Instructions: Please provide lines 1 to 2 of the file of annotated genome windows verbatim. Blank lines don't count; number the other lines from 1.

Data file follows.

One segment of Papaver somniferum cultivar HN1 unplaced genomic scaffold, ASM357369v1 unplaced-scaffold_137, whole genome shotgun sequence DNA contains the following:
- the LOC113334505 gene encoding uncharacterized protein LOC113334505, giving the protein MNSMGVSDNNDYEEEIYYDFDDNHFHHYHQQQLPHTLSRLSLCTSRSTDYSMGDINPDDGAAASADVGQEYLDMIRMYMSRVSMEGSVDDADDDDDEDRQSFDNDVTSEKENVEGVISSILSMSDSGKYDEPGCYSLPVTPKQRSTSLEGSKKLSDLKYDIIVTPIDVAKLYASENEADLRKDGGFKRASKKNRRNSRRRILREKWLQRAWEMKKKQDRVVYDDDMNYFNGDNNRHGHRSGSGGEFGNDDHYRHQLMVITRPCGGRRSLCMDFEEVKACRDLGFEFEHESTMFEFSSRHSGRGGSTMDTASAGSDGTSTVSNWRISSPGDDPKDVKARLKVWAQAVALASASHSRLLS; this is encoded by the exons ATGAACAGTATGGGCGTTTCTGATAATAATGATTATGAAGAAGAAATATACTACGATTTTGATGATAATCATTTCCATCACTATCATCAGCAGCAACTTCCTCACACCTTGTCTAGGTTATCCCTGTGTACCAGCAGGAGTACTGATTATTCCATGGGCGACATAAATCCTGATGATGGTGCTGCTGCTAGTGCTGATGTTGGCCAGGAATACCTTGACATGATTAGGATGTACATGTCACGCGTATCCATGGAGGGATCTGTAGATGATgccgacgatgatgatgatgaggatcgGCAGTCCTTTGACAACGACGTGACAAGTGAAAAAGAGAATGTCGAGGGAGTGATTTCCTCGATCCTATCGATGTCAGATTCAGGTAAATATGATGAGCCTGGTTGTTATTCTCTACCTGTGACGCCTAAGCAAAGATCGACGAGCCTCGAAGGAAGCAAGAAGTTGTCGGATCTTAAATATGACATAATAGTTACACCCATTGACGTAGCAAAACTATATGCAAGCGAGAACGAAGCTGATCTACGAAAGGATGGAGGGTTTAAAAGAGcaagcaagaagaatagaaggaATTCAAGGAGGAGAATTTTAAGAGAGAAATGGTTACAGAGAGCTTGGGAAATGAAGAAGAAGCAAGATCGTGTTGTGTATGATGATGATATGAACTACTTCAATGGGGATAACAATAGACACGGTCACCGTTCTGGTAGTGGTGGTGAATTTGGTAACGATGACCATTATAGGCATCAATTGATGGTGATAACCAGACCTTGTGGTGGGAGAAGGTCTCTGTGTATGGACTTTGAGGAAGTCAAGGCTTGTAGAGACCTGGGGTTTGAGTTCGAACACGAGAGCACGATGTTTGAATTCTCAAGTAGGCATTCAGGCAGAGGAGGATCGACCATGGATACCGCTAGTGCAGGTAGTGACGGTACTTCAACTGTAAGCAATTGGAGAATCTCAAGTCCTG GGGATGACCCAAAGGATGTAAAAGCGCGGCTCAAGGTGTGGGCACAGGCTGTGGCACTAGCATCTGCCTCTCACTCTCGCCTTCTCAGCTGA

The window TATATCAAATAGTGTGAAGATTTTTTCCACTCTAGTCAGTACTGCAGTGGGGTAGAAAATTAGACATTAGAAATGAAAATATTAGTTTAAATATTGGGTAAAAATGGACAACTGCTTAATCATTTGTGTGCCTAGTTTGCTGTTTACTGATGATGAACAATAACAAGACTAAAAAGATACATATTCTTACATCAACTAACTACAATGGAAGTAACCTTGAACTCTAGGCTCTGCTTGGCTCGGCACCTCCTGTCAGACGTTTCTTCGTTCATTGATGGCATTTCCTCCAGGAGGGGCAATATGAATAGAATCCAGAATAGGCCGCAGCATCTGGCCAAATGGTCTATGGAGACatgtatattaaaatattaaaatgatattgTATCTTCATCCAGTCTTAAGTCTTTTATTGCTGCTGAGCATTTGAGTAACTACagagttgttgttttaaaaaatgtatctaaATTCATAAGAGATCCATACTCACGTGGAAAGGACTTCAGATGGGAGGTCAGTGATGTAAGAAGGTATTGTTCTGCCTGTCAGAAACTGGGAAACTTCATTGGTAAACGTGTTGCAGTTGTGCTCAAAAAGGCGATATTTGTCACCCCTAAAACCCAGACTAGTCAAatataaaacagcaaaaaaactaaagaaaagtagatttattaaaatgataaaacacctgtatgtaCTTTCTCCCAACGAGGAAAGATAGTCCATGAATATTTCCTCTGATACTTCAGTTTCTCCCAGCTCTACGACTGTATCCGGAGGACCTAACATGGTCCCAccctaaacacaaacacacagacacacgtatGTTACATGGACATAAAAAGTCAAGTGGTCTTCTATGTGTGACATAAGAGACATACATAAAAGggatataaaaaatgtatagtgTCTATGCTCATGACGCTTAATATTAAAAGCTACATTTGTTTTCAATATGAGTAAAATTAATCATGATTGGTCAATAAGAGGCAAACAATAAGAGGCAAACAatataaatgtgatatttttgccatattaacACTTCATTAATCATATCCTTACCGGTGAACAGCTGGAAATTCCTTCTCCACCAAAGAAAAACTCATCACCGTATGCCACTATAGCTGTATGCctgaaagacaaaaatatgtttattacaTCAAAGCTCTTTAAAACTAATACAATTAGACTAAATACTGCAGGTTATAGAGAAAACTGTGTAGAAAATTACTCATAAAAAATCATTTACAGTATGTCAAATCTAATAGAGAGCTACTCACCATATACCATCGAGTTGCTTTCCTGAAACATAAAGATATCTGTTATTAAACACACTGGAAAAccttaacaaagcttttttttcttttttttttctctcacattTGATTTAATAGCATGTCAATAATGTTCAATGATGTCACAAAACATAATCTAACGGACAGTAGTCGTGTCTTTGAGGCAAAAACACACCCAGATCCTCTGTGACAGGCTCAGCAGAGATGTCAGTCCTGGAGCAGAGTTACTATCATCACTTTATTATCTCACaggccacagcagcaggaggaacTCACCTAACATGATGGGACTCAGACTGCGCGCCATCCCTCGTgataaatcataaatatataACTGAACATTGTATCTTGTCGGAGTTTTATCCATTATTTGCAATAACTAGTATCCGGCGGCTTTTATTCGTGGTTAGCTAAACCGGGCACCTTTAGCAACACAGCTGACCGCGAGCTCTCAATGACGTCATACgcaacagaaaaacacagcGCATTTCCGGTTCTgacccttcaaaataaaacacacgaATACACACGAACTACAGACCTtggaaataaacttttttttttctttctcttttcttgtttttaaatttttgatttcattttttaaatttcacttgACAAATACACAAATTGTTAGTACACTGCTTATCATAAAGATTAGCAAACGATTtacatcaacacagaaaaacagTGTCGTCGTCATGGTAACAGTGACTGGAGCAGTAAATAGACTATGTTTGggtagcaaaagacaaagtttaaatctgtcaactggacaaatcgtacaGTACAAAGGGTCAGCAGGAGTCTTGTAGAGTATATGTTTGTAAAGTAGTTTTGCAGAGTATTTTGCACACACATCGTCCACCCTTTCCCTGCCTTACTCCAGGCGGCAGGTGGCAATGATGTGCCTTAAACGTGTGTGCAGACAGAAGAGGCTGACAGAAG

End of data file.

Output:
One segment of Papaver somniferum cultivar HN1 unplaced genomic scaffold, ASM357369v1 unplaced-scaffold_137, whole genome shotgun sequence DNA contains the following:
- the LOC113334505 gene encoding uncharacterized protein LOC113334505, giving the protein MNSMGVSDNNDYEEEIYYDFDDNHFHHYHQQQLPHTLSRLSLCTSRSTDYSMGDINPDDGAAASADVGQEYLDMIRMYMSRVSMEGSVDDADDDDDEDRQSFDNDVTSEKENVEGVISSILSMSDSGKYDEPGCYSLPVTPKQRSTSLEGSKKLSDLKYDIIVTPIDVAKLYASENEADLRKDGGFKRASKKNRRNSRRRILREKWLQRAWEMKKKQDRVVYDDDMNYFNGDNNRHGHRSGSGGEFGNDDHYRHQLMVITRPCGGRRSLCMDFEEVKACRDLGFEFEHESTMFEFSSRHSGRGGSTMDTASAGSDGTSTVSNWRISSPGDDPKDVKARLKVWAQAVALASASHSRLLS; this is encoded by the exons ATGAACAGTATGGGCGTTTCTGATAATAATGATTATGAAGAAGAAATATACTACGATTTTGATGATAATCATTTCCATCACTATCATCAGCAGCAACTTCCTCACACCTTGTCTAGGTTATCCCTGTGTACCAGCAGGAGTACTGATTATTCCATGGGCGACATAAATCCTGATGATGGTGCTGCTGCTAGTGCTGATGTTGGCCAGGAATACCTTGACATGATTAGGATGTACATGTCACGCGTATCCATGGAGGGATCTGTAGATGATgccgacgatgatgatgatgaggatcgGCAGTCCTTTGACAACGACGTGACAAGTGAAAAAGAGAATGTCGAGGGAGTGATTTCCTCGATCCTATCGATGTCAGATTCAGGTAAATATGATGAGCCTGGTTGTTATTCTCTACCTGTGACGCCTAAGCAAAGATCGACGAGCCTCGAAGGAAGCAAGAAGTTGTCGGATCTTAAATATGACATAATAGTTACACCCATTGACGTAGCAAAACTATATGCAAGCGAGAACGAAGCTGATCTACGAAAGGATGGAGGGTTTAAAAGAGcaagcaagaagaatagaaggaATTCAAGGAGGAGAATTTTAAGAGAGAAATGGTTACAGAGAGCTTGGGAAATGAAGAAGAAGCAAGATCGTGTTGTGTATGATGATGATATGAACTACTTCAATGGGGATAACAATAGACACGGTCACCGTTCTGGTAGTGGTGGTGAATTTGGTAACGATGACCATTATAGGCATCAATTGATGGTGATAACCAGACCTTGTGGTGGGAGAAGGTCTCTGTGTATGGACTTTGAGGAAGTCAAGGCTTGTAGAGACCTGGGGTTTGAGTTCGAACACGAGAGCACGATGTTTGAATTCTCAAGTAGGCATTCAGGCAGAGGAGGATCGACCATGGATACCGCTAGTGCAGGTAGTGACGGTACTTCAACTGTAAGCAATTGGAGAATCTCAAGTCCTG GGGATGACCCAAAGGATGTAAAAGCGCGGCTCAAGGTGTGGGCACAGGCTGTGGCACTAGCATCTGCCTCTCACTCTCGCCTTCTCAGCTGA